Academic journal article Global Media Journal

The Influence of Globalization on "Lookism" in Workplace Environment of Different Cultures

Academic journal article Global Media Journal

The Influence of Globalization on "Lookism" in Workplace Environment of Different Cultures

Article excerpt

Abstract

The practice of discrimination on the basis of physical appearance in the workplace has attracted a good deal of academic interest in recent years. They all found evidences that appearance can have a different effect on one's career, depending on the occupation. In many organizations, appearance is rewarded either in increased productivity or by consumer discrimination. In his research about globalization and beauty, Geoffrey Jones (2011) confirmed that the growth of the world beauty market was closely linked to the waves of globalization. The aim of present study is to explore if there is any relationship between globalization and lookism in workplaces. Furthermore, there is an attempt to understand how these two phenomena of globalization and lookism vary in different cultures which in return can influence working conditions.

Keyboard: Globalization; Lookism; Workplace; Meaning of Beauty

Introduction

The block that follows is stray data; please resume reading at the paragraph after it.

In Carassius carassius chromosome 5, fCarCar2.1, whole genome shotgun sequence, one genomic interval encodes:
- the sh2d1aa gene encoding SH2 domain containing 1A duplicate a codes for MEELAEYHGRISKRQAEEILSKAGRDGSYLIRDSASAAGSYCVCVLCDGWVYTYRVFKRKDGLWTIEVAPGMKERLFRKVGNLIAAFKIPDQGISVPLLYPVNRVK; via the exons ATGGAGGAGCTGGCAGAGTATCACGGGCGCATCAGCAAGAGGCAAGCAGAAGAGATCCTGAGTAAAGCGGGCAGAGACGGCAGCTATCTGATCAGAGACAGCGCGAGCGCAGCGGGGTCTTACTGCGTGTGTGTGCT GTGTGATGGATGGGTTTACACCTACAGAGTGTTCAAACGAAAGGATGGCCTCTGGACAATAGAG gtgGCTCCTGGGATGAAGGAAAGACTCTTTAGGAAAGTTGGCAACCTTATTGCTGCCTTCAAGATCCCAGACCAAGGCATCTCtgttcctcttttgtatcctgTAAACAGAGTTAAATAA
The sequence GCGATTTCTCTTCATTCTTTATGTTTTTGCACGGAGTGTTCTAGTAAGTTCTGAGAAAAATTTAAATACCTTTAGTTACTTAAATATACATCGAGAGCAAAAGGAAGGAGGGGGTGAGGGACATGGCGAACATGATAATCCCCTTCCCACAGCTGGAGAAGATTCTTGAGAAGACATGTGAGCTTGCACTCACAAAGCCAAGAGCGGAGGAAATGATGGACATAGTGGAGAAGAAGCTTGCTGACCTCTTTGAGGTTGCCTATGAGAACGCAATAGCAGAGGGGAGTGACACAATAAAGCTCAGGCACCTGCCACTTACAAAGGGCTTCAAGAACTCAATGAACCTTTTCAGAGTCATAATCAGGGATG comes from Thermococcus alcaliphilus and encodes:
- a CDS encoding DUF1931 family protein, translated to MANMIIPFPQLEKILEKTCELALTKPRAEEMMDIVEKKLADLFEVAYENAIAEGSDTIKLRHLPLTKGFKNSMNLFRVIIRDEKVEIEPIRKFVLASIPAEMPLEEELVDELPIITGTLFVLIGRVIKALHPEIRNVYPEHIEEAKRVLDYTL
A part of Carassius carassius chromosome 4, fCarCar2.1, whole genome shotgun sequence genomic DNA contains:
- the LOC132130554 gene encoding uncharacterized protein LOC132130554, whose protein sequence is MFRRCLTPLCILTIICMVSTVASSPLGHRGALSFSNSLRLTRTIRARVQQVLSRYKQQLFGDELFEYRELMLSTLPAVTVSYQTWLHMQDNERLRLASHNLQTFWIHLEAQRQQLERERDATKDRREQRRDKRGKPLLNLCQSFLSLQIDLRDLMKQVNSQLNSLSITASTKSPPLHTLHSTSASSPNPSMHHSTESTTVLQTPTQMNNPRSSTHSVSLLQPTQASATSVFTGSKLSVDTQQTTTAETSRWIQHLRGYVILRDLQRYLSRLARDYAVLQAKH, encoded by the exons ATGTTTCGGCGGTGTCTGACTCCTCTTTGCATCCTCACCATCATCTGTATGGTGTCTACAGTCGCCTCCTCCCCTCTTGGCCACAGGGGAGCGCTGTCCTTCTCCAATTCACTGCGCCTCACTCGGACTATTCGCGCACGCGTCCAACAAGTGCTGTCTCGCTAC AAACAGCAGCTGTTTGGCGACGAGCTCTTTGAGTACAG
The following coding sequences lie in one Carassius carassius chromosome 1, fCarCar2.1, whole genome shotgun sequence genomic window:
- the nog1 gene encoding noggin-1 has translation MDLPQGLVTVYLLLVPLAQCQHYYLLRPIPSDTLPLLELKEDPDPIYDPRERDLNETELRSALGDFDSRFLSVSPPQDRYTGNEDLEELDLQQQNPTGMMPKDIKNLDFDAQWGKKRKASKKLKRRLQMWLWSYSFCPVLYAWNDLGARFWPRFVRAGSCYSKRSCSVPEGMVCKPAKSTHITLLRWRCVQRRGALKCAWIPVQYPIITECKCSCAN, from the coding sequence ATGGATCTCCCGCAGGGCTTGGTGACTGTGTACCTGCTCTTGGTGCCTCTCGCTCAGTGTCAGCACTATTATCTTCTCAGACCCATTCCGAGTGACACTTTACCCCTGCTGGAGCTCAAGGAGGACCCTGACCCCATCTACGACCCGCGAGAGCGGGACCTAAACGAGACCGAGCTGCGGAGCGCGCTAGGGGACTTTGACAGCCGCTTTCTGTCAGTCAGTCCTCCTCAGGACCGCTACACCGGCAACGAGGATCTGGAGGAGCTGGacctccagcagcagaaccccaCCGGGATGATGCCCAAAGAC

According to Taheri (2012) if we could take out human being from the universe, there will be no meaning of beauty or ugliness for all existences in the universe. It is us, as human being, who determines and interprets everything in this world to be beautiful or ugly, and it is much related to the theory of relativity. Otherwise, the whole universe with every particle in it is living together without any exception or protestation. But human are stricken to absolutism and forget that the meaning of beauty is a matter of relativity. He is true is saying that it is us as human being who determines what is beautiful or not and then we start to discriminate based on our own criteria. It is not very surprising if you hear a beautiful, attractive, and fashionable person is treated very well and gain extra attention and the other one who is not that attractive, is not attended in the same way in different occasions (Taheri, 2012). Lookism was first recognized as a term for discrimination based on looks in 2000 by dictionary writers. Both the Oxford English Dictionary and the American Heritage Dictionary have included the word "lookism" in the editions published since 2000 (Ayto, 1999). Considering the fact that discrimination based on appearance namely lookism (see also(Tietje & Cresap, 2005) may have always been there in human life, a new "ism" word related to appearance shows that it is just recently that the issue is alarming. The concern is that we do not see all diversities as beautiful and we instead create limited ideals of beauty and assess everybody according to that criterion, unaware of the fact that beauty is a subjective matter which is based on relativity. So the problem is not in preferring attractiveness or beauty, the concern is the people who identify what is beautiful, and what factors are involved to build criteria of attractiveness of people in different countries and cultures.If previously, every small size of groups, tribes, cities or in large scale countries could identify norms and beauty ideals, recently, the phenomenon of globalization has hugely impacted the cultural values and has created a united norm of beauty. Multinational organizations, corporate brandings, advertisements, models, movie stars and global media play a very important role by accelerating interactions among societies around the world. Also for Schaeffer (2009), globalization has many positive and good benefits for people around the world and is sometimes inevitable. But does it have the same positive influence on the lookism as well?Among many elements of globalization, global media and visual advertisements are consciously or unconsciously specifying the norms of beauty and these two elements are hugely used by corporations for their advertising purposes. Some may be true in saying that a person's look is not only a personal decision but it should consider many norms and values. As industries know the importance of this appearance norm, they indirectly educate people to judge based on the norm that they define for the societies. …

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